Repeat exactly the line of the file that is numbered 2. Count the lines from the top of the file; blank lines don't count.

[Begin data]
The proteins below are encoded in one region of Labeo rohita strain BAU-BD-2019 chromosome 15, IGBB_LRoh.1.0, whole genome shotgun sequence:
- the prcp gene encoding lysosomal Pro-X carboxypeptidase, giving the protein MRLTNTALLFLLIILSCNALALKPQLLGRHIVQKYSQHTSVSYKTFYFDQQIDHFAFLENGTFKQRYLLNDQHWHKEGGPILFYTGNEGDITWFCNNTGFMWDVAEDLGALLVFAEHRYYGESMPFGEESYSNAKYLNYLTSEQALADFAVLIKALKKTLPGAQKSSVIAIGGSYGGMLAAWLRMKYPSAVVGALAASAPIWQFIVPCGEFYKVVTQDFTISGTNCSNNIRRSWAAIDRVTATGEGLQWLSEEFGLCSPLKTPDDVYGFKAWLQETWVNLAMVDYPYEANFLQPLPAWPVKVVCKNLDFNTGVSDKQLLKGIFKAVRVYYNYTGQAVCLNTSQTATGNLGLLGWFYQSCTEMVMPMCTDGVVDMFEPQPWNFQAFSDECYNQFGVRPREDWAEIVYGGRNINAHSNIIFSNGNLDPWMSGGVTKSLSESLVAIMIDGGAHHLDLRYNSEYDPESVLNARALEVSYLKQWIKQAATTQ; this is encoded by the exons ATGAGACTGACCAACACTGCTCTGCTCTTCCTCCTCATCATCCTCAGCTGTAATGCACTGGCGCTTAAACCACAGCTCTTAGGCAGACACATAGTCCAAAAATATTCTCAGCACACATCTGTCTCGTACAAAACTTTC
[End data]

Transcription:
- the prcp gene encoding lysosomal Pro-X carboxypeptidase, giving the protein MRLTNTALLFLLIILSCNALALKPQLLGRHIVQKYSQHTSVSYKTFYFDQQIDHFAFLENGTFKQRYLLNDQHWHKEGGPILFYTGNEGDITWFCNNTGFMWDVAEDLGALLVFAEHRYYGESMPFGEESYSNAKYLNYLTSEQALADFAVLIKALKKTLPGAQKSSVIAIGGSYGGMLAAWLRMKYPSAVVGALAASAPIWQFIVPCGEFYKVVTQDFTISGTNCSNNIRRSWAAIDRVTATGEGLQWLSEEFGLCSPLKTPDDVYGFKAWLQETWVNLAMVDYPYEANFLQPLPAWPVKVVCKNLDFNTGVSDKQLLKGIFKAVRVYYNYTGQAVCLNTSQTATGNLGLLGWFYQSCTEMVMPMCTDGVVDMFEPQPWNFQAFSDECYNQFGVRPREDWAEIVYGGRNINAHSNIIFSNGNLDPWMSGGVTKSLSESLVAIMIDGGAHHLDLRYNSEYDPESVLNARALEVSYLKQWIKQAATTQ; this is encoded by the exons ATGAGACTGACCAACACTGCTCTGCTCTTCCTCCTCATCATCCTCAGCTGTAATGCACTGGCGCTTAAACCACAGCTCTTAGGCAGACACATAGTCCAAAAATATTCTCAGCACACATCTGTCTCGTACAAAACTTTC